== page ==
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Wheat market bottom

Wheat markets might have finally found a bottom. Wheat closed higher yesterday on
a negative report which has been waited on for some time by the trade.

Obviously, the HRS wheat crop was much larger than USDA had previously reported
in the August report, and in this report they raised the ND yield 10% in wheat,
barley, and durum. All of these numbers were quite large revisions for the last
report of the year. Maybe the limit of change from one month to the next is
10%? USDA offset some, but not all, of the wheat production increase in HRS
wheat by cutting most other classes of wheat (except durum). It looks kind of
suspicious, but winter wheat changes at the end can and often do happen, and we
can only shake our heads and wonder about these late USDA changes (like changing
2008 soybean yields today).

But alas, USDA is the numbers we will be trading for now, and these are the
numbers that will be plugged into the S/D balance sheets as well. So here we
are, with another year gone by for small grains. It was a good crop for most,
but especially in barley where yields were the best ever since reporting began.
A perfect production year was followed by a pretty good harvest season (although
later than normal).

Today's upside reversal in wheat supports the premise that wheat prices may have
bottomed finally! Buying continued all day after the negative report, and you
wonder who was left to sell when the opening bell selling abated. The only ones
who didn't know about the large US HRS wheat crop apparently were selling this
morning at the lows, while everyone else was buying. These guys who were
sellers are probably trapped in a bear market trap set by the negative USDA
report this morning.

For bulls, though, the line is now drawn in the sand, and its apparent that any
bullish trader now has a specified risk parameter (today's lows) that can be
relied upon. If we can't hold those lows, maybe there is more downside risk but
it doesn't look likely today that these lows will be broken. Wheat harvest is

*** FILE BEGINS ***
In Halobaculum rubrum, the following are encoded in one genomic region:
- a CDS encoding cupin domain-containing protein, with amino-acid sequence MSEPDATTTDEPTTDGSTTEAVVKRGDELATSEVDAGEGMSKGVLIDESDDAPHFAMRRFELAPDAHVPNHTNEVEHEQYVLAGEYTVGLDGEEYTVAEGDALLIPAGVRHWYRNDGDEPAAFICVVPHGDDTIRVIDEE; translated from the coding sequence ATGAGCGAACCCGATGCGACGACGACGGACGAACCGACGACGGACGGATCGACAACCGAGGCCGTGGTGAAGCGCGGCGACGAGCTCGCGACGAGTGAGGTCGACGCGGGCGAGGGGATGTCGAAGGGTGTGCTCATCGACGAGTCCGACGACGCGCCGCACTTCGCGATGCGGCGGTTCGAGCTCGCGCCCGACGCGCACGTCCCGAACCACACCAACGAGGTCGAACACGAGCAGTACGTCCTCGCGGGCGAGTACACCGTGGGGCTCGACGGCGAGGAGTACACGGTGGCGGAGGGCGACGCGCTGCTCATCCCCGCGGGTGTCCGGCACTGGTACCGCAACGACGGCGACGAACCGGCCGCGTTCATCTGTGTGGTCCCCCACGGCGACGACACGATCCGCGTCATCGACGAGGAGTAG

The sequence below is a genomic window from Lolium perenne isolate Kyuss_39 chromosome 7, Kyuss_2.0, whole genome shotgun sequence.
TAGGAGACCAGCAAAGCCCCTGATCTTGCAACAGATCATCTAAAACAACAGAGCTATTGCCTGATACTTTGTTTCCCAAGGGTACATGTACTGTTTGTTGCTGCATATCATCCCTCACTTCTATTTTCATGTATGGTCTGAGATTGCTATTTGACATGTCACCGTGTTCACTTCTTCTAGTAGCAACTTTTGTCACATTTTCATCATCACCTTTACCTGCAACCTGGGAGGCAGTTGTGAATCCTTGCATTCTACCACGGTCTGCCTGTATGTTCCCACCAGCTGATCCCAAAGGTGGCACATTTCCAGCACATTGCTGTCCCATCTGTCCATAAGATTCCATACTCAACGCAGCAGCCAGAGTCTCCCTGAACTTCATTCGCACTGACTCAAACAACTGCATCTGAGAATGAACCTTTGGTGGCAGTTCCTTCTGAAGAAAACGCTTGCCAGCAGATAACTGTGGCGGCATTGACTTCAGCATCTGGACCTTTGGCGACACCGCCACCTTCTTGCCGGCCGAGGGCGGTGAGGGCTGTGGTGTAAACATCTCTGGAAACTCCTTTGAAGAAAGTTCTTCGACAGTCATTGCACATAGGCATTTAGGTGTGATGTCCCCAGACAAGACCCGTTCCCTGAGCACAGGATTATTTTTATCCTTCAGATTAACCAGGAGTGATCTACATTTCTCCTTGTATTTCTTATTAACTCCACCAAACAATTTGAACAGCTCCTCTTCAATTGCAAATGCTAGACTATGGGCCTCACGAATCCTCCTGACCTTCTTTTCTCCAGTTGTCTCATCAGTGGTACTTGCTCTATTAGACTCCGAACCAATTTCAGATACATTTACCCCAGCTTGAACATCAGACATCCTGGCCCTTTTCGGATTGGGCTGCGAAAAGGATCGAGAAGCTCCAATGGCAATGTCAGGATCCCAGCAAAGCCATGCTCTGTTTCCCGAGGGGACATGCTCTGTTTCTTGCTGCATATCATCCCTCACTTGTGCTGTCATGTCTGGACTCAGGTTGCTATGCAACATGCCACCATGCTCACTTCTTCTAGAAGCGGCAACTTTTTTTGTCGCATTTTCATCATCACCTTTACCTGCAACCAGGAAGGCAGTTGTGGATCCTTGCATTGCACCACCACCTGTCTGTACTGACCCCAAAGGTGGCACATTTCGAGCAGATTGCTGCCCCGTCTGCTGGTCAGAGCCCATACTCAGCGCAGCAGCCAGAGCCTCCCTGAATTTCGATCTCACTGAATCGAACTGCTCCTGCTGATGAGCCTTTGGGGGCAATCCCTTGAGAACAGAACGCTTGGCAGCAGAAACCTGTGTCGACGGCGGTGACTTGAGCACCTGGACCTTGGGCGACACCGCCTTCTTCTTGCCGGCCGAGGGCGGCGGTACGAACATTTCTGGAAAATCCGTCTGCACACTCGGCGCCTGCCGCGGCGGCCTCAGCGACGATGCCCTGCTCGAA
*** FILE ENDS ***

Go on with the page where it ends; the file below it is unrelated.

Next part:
complete, and bin doors are probably slammed shut for now on wheat that didn't
already find its way to a point of sale.

Much might be determined by the corn and soybean crops, then, which still has
virtually all of the harvest ahead of them, yet. If corn and soybean crops come
in larger than expected, maybe wheat prices can come under further pressure.
But given all the large crop expectations earlier this year (our yield models
touched 166.5 bu corn and 45.6 bu soybeans at one time), but they are starting
to slip lower as we finish out the year. That indicates to us that yields are a
little disappointing to producers, and we might not see that record shattering
yields that many were expecting in late August. What is most surprising is that
these yields were jumping much higher earlier in August, but all that nice
weather in September didn't hike yields much from those lofty levels projected
in August. Kind of disappointing to many, but the market is not as likely to
sag as low as was earlier expected at harvest with a sliding condition rating as
we enter harvest.

Can we rally corn and soybeans during harvest? That's not as likely as simple
sideways to lower trade, but the big dips are probably over for now. Stay
tuned, we still have more fun to have before the year is out, but for now it
looks like we've done all the big moves lower that we will make for 2009. Get
ready for a market like watching paint dry now in corn and soybeans, as we might
not track any direction for the next few months in this slow and methodical
market. No news is no news, and right now everyone knows we have an above
average 2009 corn and soybean crop, and its not likely to get much bigger now
that the bloom is off the yield expectations. For now, wheat might be the
market to follow, as wheat has harvest over with and is free to move higher
without the fear of dumping massive amounts of grain onto the market. Corn and
soybeans, however, still have the 'harvest pressure' to deal with, and that
could prevent them from flowing higher even if the yields are not quite up to
expectations.

The information contained, while not guaranteed as to accuracy or
completeness, has been obtained from sources we believe to be
reliable. The opinions and recommendations contained are based on
our judgment and do not guarantee that profits will be achieved
or that losses will not be incurred. Recommendations should not
be construed as an offer to buy or sell commodities. There is
substantial risk of loss in trading futures and options on
futures.

If you have questions about this column, call Progressive Ag at 1-800-450-1404,
or email ray at rlg@progressiveag.com.

Wheat markets might have finally found a bottom. Wheat closed higher yesterday on a negative report which has been waited on for some time by the trade.

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